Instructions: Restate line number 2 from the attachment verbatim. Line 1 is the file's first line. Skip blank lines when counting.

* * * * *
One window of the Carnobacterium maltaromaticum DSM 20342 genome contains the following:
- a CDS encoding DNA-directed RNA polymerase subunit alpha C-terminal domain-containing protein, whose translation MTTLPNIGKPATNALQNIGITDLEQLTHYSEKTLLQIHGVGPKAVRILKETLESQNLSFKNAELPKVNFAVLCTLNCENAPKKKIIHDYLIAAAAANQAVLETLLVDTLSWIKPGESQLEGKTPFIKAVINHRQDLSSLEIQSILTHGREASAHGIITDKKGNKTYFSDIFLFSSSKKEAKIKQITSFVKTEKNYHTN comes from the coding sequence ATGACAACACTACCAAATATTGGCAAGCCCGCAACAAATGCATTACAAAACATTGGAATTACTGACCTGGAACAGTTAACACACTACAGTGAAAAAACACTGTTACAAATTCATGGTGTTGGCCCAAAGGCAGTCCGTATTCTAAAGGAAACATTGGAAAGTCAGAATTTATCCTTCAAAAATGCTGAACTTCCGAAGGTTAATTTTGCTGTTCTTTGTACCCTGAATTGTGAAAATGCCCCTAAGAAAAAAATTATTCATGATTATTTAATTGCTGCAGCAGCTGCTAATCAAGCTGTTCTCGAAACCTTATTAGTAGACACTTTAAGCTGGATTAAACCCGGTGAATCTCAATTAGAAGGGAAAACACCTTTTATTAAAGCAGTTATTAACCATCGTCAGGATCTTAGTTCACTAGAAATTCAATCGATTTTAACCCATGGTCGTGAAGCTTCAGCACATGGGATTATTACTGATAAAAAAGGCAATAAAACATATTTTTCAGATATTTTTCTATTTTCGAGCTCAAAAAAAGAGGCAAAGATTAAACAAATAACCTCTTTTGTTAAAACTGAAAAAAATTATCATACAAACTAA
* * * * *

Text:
- a CDS encoding DNA-directed RNA polymerase subunit alpha C-terminal domain-containing protein, whose translation MTTLPNIGKPATNALQNIGITDLEQLTHYSEKTLLQIHGVGPKAVRILKETLESQNLSFKNAELPKVNFAVLCTLNCENAPKKKIIHDYLIAAAAANQAVLETLLVDTLSWIKPGESQLEGKTPFIKAVINHRQDLSSLEIQSILTHGREASAHGIITDKKGNKTYFSDIFLFSSSKKEAKIKQITSFVKTEKNYHTN comes from the coding sequence ATGACAACACTACCAAATATTGGCAAGCCCGCAACAAATGCATTACAAAACATTGGAATTACTGACCTGGAACAGTTAACACACTACAGTGAAAAAACACTGTTACAAATTCATGGTGTTGGCCCAAAGGCAGTCCGTATTCTAAAGGAAACATTGGAAAGTCAGAATTTATCCTTCAAAAATGCTGAACTTCCGAAGGTTAATTTTGCTGTTCTTTGTACCCTGAATTGTGAAAATGCCCCTAAGAAAAAAATTATTCATGATTATTTAATTGCTGCAGCAGCTGCTAATCAAGCTGTTCTCGAAACCTTATTAGTAGACACTTTAAGCTGGATTAAACCCGGTGAATCTCAATTAGAAGGGAAAACACCTTTTATTAAAGCAGTTATTAACCATCGTCAGGATCTTAGTTCACTAGAAATTCAATCGATTTTAACCCATGGTCGTGAAGCTTCAGCACATGGGATTATTACTGATAAAAAAGGCAATAAAACATATTTTTCAGATATTTTTCTATTTTCGAGCTCAAAAAAAGAGGCAAAGATTAAACAAATAACCTCTTTTGTTAAAACTGAAAAAAATTATCATACAAACTAA